One missed opportunity is the room devoted to John Paul II’s travels. This part of the exhibit showcases his numerous pilgrimages to his homeland. Of all the 104 trips the pontiff made outside Italy, unquestionably his first visit to Poland had the greatest geopolitical consequences. The exhibit does showcase this, reminding the visitor of how this led to the formation of Solidarity and later fall of communism. Yet so many other of his visits were historic. His pilgrimages to Marcos’ Philippines, Duvalier’s Haiti, Stroessner’s Paraguay, or Pinochet’s Chile are credited with hastening peaceful democratic change there. Meanwhile, John Paul’s visits brought hope to many countries facing civil war or military occupation, such as El Salvador (1983), East Timor (1989), or Croatia (1994). Unfortunately, the museum omits mention of his non-Polish pilgrimages.
Part of the exhibit is devoted to Nazi Germany’s persecution of the Polish clergy. We see a photograph of the smiling 1938 ordination class from the Poznan seminary lazing on their summer holiday. We quickly learn that of those thirty-nine ordinands, twenty-six were sent to the Dachau concentration camp, where thirteen were killed.
The authors of the exhibit deserve kudos for responding to slanderous myths about Cardinal Wyszyński that have appeared in some liberal circles. The Polish émigré historian Jan T. Gross has done important research on painful chapters in Polish-Jewish relations during the Holocaust and immediately afterwards. However, his writing often contains unfair generations, and in one of his books, he accuses Wyszyński of anti-Semitism.
On one screen, we can watch the testimony of Esther Grinberg, a Polish-Israeli Holocaust survivor, who recalls pretending to be a Catholic and attending a Warsaw Mass celebrated by Wyszyński. According to her, during the homily, Wyszyński implored his congregation to help Jews fleeing from the burning Warsaw Ghetto. There is also the video testimony of Jadwiga Karwowska, who as a child was living in the community for the blind where Wyszyński was a chaplain and recalls him hiding an entire Jewish family. In this part of the exhibit, we can also read an excerpt of a 1976 homily he gave at the All Saints’ Church in Warsaw, once on the site of the occupied city’s wartime ghetto. In this quotation, Wyszyński calls the notion of enclosing people based on their ethnicity into a ghetto “Satanic.”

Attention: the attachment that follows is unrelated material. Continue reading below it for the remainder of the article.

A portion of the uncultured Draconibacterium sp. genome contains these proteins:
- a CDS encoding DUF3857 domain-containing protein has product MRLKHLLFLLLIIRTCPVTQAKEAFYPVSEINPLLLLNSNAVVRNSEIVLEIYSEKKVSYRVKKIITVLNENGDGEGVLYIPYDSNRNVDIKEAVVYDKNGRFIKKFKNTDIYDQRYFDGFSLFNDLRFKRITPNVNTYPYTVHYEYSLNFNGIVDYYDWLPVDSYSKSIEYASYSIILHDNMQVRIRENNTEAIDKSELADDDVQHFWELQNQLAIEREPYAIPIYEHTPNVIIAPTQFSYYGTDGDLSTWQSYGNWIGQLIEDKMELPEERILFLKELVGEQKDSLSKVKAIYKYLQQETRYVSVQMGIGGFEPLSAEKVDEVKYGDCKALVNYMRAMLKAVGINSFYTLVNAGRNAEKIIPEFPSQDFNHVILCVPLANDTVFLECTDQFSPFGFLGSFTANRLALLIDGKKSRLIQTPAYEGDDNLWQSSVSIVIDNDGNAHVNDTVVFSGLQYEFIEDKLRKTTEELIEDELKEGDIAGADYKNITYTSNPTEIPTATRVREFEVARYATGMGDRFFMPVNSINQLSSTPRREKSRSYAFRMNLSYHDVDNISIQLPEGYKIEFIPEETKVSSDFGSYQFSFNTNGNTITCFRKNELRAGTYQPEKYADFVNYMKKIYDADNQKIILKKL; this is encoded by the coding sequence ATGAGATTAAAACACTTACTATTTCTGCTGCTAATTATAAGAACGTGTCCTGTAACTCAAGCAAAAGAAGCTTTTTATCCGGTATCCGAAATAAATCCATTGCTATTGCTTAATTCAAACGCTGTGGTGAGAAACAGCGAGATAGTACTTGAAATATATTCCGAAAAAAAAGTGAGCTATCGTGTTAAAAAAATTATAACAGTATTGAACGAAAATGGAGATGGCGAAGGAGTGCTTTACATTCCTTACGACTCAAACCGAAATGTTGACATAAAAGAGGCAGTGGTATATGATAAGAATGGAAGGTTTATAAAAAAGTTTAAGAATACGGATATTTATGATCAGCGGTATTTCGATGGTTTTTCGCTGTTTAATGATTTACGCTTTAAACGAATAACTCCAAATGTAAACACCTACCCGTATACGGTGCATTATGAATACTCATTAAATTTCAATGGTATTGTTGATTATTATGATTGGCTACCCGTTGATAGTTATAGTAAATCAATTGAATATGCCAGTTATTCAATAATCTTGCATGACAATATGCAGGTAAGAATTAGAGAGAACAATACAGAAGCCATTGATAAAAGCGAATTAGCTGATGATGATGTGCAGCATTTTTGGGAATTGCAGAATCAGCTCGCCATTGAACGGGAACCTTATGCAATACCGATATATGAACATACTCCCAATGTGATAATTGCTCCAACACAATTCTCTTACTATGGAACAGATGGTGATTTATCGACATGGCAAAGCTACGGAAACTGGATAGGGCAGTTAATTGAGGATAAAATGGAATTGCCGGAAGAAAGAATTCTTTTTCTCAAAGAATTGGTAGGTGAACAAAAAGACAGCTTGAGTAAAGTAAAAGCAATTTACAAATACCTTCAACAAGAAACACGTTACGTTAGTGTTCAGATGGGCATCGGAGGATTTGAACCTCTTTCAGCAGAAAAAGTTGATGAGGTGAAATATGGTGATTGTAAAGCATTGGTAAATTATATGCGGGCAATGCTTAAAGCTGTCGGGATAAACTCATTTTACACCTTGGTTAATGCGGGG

On a similar note, we learn about Wojtyła’s numerous Jewish childhood friends in Wadowice, which decades later would have a major impact on Catholic-Jewish relations.
In one room, titled “Dialogue?”, we see two screens provocatively facing one another. On one, we see Wyszyński preaching love for one’s persecutors, while on the other Władysław Gomułka, head of Poland’s Communist Party from 1953 to 1970, rails against the Church.
Visitors to the museum are guided by artistic installations, austere but meaningful. In the section devoted to John Paul II’s pontificate, we see a large boat, symbolizing the Barque of Peter. While this might not be the most original symbolism, it is appropriate. The enormity of the boat perhaps recalls the momentousness of this pontificate.